Although anemia has not been widely appreciated as a complication of primary hyperparathyroidism, 5.1% of the individuals with this disorder seen at the Massachusetts General Hospital since 1962 had a normochromic, normocytic anemia that could not be related to blood loss, a deficiency state, or uremia. The anemic group had more advanced bone disease and higher levels of serum calcium, alkaline phosphatase, and parathyroid hormone than the nonanemic group. Results of bone marrow biopsies performed in five patients showed variable degrees of myelofibrosis. However, none of the patients had hepatosplenomegaly, a myelophthisic peripheral blood smear, leukopenia, or thrombocytopenia. Removal of the abnormal parathyroid glands led to improvement or correction of the anemia.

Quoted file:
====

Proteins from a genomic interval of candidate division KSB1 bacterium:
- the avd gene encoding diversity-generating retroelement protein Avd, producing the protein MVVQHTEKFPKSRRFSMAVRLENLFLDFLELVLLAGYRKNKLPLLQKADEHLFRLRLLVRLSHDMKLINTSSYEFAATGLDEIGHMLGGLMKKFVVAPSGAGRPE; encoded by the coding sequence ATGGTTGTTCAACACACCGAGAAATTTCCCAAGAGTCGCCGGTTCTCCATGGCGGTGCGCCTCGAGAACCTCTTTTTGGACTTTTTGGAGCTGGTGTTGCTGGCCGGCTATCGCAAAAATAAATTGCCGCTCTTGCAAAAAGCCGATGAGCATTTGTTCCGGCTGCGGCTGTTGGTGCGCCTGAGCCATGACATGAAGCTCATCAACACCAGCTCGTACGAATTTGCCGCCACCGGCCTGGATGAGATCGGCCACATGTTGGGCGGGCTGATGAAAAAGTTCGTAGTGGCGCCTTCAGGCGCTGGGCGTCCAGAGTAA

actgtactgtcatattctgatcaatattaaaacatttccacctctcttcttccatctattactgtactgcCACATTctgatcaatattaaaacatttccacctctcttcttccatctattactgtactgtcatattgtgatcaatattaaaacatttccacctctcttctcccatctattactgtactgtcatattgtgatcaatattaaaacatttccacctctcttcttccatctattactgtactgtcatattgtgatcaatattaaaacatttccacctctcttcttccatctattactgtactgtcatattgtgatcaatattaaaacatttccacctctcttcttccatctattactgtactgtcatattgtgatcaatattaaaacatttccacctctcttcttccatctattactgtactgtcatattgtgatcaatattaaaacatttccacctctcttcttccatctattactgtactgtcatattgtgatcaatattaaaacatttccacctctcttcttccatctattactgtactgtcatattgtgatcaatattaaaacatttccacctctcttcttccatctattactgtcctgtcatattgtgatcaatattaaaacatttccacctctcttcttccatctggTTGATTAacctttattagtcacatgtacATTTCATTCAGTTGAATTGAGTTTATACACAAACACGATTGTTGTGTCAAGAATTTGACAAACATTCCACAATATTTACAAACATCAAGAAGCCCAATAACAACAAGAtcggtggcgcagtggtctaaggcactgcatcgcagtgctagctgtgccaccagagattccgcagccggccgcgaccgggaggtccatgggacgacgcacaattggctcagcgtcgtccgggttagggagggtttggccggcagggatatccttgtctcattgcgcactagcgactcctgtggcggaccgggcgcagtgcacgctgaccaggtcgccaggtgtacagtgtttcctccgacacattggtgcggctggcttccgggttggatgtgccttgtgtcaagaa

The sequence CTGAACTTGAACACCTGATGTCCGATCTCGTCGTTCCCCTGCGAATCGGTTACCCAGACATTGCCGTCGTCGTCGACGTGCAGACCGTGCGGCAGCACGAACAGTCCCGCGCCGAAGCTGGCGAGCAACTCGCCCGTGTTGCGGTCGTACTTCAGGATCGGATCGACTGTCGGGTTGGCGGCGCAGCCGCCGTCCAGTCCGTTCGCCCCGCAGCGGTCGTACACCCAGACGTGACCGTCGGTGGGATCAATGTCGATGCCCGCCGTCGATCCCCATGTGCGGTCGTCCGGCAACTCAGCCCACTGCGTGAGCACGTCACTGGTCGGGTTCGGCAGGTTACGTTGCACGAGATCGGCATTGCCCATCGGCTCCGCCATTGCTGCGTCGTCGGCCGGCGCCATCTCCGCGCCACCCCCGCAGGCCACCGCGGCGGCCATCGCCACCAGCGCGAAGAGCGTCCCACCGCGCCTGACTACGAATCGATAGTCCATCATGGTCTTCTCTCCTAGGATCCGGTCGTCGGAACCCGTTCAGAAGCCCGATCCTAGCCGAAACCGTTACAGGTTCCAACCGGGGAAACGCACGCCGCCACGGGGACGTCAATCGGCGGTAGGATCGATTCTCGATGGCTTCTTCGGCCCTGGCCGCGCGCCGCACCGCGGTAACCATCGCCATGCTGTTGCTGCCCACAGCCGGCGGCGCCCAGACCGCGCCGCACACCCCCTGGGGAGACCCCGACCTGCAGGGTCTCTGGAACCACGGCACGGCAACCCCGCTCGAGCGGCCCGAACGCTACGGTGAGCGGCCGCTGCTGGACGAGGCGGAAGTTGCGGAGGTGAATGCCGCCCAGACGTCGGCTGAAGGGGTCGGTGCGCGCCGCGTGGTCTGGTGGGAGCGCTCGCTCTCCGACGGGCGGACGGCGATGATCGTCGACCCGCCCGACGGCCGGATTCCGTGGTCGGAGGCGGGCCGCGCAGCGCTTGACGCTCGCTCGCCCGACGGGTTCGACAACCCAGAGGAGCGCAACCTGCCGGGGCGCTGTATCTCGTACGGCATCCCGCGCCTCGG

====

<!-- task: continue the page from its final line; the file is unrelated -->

(Arch Intern Med 137:588-590, 1977)